The cropping patterns in the study area vary for self-consumption, forage and cash income. Majority of HHs in BVG used the main land area for wheat (self-consumption) growing, whereas in MVG, maize (forage) was grown in large areas. However, wheat cropland area decreased due to lack of properly working combine harvesters and high costs. Thus, the majority of HHs uses their land for forage and cash crops. It was found that HHs can sell their livestock and buy wheat after harvesting in summer at low price from local markets or imported wheat flour. The costs and benefits from crops are reflected by crop productivity and demand. The greatest benefits were recorded for vegetables produced in kitchen gardens, due to high demand with good price at local and urban markets. Majority of HHs informed that crop yield from 2005 to 2010 decreased and only few HHs had increase in crop yield in both VGs. The low yields for all crops were also attributed to the changes in weather condition, new crop diseases and unfavourable condition for seedlings.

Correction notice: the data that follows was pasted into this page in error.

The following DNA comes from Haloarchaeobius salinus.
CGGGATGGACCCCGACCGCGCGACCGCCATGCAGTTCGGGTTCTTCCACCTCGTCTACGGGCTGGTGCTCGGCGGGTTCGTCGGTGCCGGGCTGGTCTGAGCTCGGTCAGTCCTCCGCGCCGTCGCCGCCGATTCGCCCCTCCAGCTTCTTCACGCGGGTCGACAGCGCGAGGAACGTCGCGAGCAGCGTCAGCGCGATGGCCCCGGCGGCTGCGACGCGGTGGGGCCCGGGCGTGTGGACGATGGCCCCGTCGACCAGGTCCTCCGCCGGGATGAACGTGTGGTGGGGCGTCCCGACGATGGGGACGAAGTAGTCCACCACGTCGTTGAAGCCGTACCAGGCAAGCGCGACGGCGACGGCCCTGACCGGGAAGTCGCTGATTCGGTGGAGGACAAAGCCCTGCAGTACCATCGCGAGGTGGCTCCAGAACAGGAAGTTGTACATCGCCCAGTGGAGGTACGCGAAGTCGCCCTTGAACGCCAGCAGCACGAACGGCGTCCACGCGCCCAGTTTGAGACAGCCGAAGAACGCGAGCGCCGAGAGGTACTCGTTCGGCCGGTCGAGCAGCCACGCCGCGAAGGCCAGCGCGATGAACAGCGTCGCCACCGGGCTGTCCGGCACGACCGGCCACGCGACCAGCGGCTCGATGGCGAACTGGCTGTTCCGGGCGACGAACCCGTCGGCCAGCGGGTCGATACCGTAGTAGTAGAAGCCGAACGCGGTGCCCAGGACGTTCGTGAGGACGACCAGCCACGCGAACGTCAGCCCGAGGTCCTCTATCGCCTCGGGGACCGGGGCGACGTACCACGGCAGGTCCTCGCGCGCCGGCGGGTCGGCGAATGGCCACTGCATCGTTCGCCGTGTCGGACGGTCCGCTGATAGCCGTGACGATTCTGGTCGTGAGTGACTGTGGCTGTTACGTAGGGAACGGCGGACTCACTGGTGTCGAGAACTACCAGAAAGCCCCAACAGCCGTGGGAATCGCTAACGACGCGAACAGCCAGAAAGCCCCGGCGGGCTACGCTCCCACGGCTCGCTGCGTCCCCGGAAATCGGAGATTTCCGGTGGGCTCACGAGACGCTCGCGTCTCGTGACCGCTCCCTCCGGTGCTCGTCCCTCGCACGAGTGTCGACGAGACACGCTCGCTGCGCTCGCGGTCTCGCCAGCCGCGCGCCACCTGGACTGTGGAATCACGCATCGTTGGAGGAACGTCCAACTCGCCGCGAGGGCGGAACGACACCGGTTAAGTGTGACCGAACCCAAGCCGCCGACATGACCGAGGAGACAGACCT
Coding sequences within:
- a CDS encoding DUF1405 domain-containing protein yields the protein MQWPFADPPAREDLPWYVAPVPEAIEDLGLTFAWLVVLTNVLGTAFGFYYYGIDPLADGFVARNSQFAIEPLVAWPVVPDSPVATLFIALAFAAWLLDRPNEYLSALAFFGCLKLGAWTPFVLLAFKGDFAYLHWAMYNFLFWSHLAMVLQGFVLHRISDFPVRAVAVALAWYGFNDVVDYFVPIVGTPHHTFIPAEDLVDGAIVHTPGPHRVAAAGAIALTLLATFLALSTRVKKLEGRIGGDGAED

A decline in pasture productivity was also observed in remote pastures, although there was less intensive grazing caused mainly an increase in invasion of semi-arid and steppe grass species, such Artemisia and Stipa spp. in Chapchyma pastures, bushes such as Rosaceae and Ephedra spp.in Chanach-Say pastures. It can be concluded that forage grass species are suffering from triple risks; overgrazing (near-village pastures), dominating non-edible plants, and climate change (remote pastures). It was found that in the last decade, Artemisia species moved up by 200 m in Chapchyma pastures due to changes in temperature and precipitation patterns. On the other hand it can be attributed to the drying Aral Sea which affects soil quality in mountain pastures. Such conditions also favour the growth of Artemisia species, which lead to aridization of mountain pastures in South-Western Tien-Shan.
広島大学大学院国際協力研究科 平成23年度 修士論文